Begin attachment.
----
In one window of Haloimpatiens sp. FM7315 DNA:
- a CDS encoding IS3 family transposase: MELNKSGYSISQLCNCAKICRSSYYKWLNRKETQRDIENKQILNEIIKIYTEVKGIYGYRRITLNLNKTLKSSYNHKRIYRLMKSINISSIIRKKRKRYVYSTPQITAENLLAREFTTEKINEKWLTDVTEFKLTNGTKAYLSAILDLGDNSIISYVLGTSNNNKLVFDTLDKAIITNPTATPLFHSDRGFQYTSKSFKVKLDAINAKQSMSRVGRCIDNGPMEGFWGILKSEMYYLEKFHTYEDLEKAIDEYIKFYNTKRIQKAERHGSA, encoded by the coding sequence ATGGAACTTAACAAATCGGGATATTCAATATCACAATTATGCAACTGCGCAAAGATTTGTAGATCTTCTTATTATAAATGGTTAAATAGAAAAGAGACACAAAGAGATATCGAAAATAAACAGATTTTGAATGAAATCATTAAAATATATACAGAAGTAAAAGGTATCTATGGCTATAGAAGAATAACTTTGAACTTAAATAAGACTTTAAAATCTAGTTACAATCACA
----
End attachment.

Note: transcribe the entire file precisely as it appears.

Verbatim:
In one window of Haloimpatiens sp. FM7315 DNA:
- a CDS encoding IS3 family transposase: MELNKSGYSISQLCNCAKICRSSYYKWLNRKETQRDIENKQILNEIIKIYTEVKGIYGYRRITLNLNKTLKSSYNHKRIYRLMKSINISSIIRKKRKRYVYSTPQITAENLLAREFTTEKINEKWLTDVTEFKLTNGTKAYLSAILDLGDNSIISYVLGTSNNNKLVFDTLDKAIITNPTATPLFHSDRGFQYTSKSFKVKLDAINAKQSMSRVGRCIDNGPMEGFWGILKSEMYYLEKFHTYEDLEKAIDEYIKFYNTKRIQKAERHGSA, encoded by the coding sequence ATGGAACTTAACAAATCGGGATATTCAATATCACAATTATGCAACTGCGCAAAGATTTGTAGATCTTCTTATTATAAATGGTTAAATAGAAAAGAGACACAAAGAGATATCGAAAATAAACAGATTTTGAATGAAATCATTAAAATATATACAGAAGTAAAAGGTATCTATGGCTATAGAAGAATAACTTTGAACTTAAATAAGACTTTAAAATCTAGTTACAATCACA